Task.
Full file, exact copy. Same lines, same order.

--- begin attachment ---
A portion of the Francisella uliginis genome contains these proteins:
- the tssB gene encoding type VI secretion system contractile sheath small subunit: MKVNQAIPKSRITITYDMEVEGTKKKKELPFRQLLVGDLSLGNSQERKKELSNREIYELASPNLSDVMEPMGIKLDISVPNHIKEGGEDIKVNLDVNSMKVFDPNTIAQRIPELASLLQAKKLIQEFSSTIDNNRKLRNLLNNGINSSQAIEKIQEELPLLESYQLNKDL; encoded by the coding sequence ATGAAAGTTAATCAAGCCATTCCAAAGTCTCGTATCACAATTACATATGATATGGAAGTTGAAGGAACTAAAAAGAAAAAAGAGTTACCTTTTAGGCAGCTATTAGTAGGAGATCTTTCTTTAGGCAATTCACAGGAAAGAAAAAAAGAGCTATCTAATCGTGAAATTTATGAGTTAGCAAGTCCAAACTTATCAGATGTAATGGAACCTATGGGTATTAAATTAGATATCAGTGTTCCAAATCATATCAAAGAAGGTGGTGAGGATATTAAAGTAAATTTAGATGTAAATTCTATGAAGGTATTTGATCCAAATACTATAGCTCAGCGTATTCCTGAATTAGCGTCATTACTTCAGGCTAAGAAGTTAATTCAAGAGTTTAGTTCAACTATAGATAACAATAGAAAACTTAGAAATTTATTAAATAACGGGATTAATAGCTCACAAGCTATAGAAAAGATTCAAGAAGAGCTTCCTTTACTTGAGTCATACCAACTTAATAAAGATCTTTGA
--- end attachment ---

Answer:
A portion of the Francisella uliginis genome contains these proteins:
- the tssB gene encoding type VI secretion system contractile sheath small subunit: MKVNQAIPKSRITITYDMEVEGTKKKKELPFRQLLVGDLSLGNSQERKKELSNREIYELASPNLSDVMEPMGIKLDISVPNHIKEGGEDIKVNLDVNSMKVFDPNTIAQRIPELASLLQAKKLIQEFSSTIDNNRKLRNLLNNGINSSQAIEKIQEELPLLESYQLNKDL; encoded by the coding sequence ATGAAAGTTAATCAAGCCATTCCAAAGTCTCGTATCACAATTACATATGATATGGAAGTTGAAGGAACTAAAAAGAAAAAAGAGTTACCTTTTAGGCAGCTATTAGTAGGAGATCTTTCTTTAGGCAATTCACAGGAAAGAAAAAAAGAGCTATCTAATCGTGAAATTTATGAGTTAGCAAGTCCAAACTTATCAGATGTAATGGAACCTATGGGTATTAAATTAGATATCAGTGTTCCAAATCATATCAAAGAAGGTGGTGAGGATATTAAAGTAAATTTAGATGTAAATTCTATGAAGGTATTTGATCCAAATACTATAGCTCAGCGTATTCCTGAATTAGCGTCATTACTTCAGGCTAAGAAGTTAATTCAAGAGTTTAGTTCAACTATAGATAACAATAGAAAACTTAGAAATTTATTAAATAACGGGATTAATAGCTCACAAGCTATAGAAAAGATTCAAGAAGAGCTTCCTTTACTTGAGTCATACCAACTTAATAAAGATCTTTGA